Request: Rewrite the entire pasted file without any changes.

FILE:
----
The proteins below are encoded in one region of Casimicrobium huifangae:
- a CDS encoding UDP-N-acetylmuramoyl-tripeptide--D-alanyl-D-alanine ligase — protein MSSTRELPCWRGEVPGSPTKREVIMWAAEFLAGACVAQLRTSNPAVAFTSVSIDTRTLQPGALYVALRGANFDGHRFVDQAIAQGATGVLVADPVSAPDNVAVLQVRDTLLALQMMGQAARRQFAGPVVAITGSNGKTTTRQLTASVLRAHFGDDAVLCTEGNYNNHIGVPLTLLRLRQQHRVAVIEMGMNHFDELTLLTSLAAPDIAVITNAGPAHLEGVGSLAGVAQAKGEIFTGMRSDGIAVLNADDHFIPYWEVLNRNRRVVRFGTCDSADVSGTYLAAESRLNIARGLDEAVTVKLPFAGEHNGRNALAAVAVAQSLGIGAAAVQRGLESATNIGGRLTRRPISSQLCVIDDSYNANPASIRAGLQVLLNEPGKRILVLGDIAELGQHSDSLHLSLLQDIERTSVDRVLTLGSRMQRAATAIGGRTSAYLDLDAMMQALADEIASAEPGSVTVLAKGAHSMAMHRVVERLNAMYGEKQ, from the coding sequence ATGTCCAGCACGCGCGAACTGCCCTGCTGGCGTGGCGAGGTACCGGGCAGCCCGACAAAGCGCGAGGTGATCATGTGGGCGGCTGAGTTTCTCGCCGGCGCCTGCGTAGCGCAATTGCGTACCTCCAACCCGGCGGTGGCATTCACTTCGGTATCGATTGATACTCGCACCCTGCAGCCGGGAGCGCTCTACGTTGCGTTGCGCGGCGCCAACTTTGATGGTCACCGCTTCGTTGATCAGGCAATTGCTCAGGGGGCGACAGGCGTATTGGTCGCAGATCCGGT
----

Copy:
The proteins below are encoded in one region of Casimicrobium huifangae:
- a CDS encoding UDP-N-acetylmuramoyl-tripeptide--D-alanyl-D-alanine ligase — protein MSSTRELPCWRGEVPGSPTKREVIMWAAEFLAGACVAQLRTSNPAVAFTSVSIDTRTLQPGALYVALRGANFDGHRFVDQAIAQGATGVLVADPVSAPDNVAVLQVRDTLLALQMMGQAARRQFAGPVVAITGSNGKTTTRQLTASVLRAHFGDDAVLCTEGNYNNHIGVPLTLLRLRQQHRVAVIEMGMNHFDELTLLTSLAAPDIAVITNAGPAHLEGVGSLAGVAQAKGEIFTGMRSDGIAVLNADDHFIPYWEVLNRNRRVVRFGTCDSADVSGTYLAAESRLNIARGLDEAVTVKLPFAGEHNGRNALAAVAVAQSLGIGAAAVQRGLESATNIGGRLTRRPISSQLCVIDDSYNANPASIRAGLQVLLNEPGKRILVLGDIAELGQHSDSLHLSLLQDIERTSVDRVLTLGSRMQRAATAIGGRTSAYLDLDAMMQALADEIASAEPGSVTVLAKGAHSMAMHRVVERLNAMYGEKQ, from the coding sequence ATGTCCAGCACGCGCGAACTGCCCTGCTGGCGTGGCGAGGTACCGGGCAGCCCGACAAAGCGCGAGGTGATCATGTGGGCGGCTGAGTTTCTCGCCGGCGCCTGCGTAGCGCAATTGCGTACCTCCAACCCGGCGGTGGCATTCACTTCGGTATCGATTGATACTCGCACCCTGCAGCCGGGAGCGCTCTACGTTGCGTTGCGCGGCGCCAACTTTGATGGTCACCGCTTCGTTGATCAGGCAATTGCTCAGGGGGCGACAGGCGTATTGGTCGCAGATCCGGT